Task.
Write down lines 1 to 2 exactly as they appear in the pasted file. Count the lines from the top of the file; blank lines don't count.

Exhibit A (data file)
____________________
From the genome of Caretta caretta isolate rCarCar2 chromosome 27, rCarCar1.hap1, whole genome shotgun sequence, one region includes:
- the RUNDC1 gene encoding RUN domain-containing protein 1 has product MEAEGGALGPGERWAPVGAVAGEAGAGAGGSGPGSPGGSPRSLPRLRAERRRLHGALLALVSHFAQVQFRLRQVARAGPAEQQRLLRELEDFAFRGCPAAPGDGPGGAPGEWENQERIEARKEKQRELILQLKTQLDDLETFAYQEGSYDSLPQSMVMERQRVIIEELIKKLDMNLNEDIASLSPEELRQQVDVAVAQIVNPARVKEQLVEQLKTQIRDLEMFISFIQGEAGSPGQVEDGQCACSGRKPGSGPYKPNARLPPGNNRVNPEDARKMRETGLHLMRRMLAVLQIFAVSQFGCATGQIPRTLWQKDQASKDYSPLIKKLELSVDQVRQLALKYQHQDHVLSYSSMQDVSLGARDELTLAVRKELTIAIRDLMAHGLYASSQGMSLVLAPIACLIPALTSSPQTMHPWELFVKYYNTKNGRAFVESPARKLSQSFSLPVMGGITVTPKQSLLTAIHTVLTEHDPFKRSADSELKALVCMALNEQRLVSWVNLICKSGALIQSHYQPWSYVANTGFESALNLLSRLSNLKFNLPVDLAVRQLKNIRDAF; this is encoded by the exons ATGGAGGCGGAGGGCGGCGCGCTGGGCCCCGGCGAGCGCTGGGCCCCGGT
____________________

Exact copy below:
From the genome of Caretta caretta isolate rCarCar2 chromosome 27, rCarCar1.hap1, whole genome shotgun sequence, one region includes:
- the RUNDC1 gene encoding RUN domain-containing protein 1 has product MEAEGGALGPGERWAPVGAVAGEAGAGAGGSGPGSPGGSPRSLPRLRAERRRLHGALLALVSHFAQVQFRLRQVARAGPAEQQRLLRELEDFAFRGCPAAPGDGPGGAPGEWENQERIEARKEKQRELILQLKTQLDDLETFAYQEGSYDSLPQSMVMERQRVIIEELIKKLDMNLNEDIASLSPEELRQQVDVAVAQIVNPARVKEQLVEQLKTQIRDLEMFISFIQGEAGSPGQVEDGQCACSGRKPGSGPYKPNARLPPGNNRVNPEDARKMRETGLHLMRRMLAVLQIFAVSQFGCATGQIPRTLWQKDQASKDYSPLIKKLELSVDQVRQLALKYQHQDHVLSYSSMQDVSLGARDELTLAVRKELTIAIRDLMAHGLYASSQGMSLVLAPIACLIPALTSSPQTMHPWELFVKYYNTKNGRAFVESPARKLSQSFSLPVMGGITVTPKQSLLTAIHTVLTEHDPFKRSADSELKALVCMALNEQRLVSWVNLICKSGALIQSHYQPWSYVANTGFESALNLLSRLSNLKFNLPVDLAVRQLKNIRDAF; this is encoded by the exons ATGGAGGCGGAGGGCGGCGCGCTGGGCCCCGGCGAGCGCTGGGCCCCGGT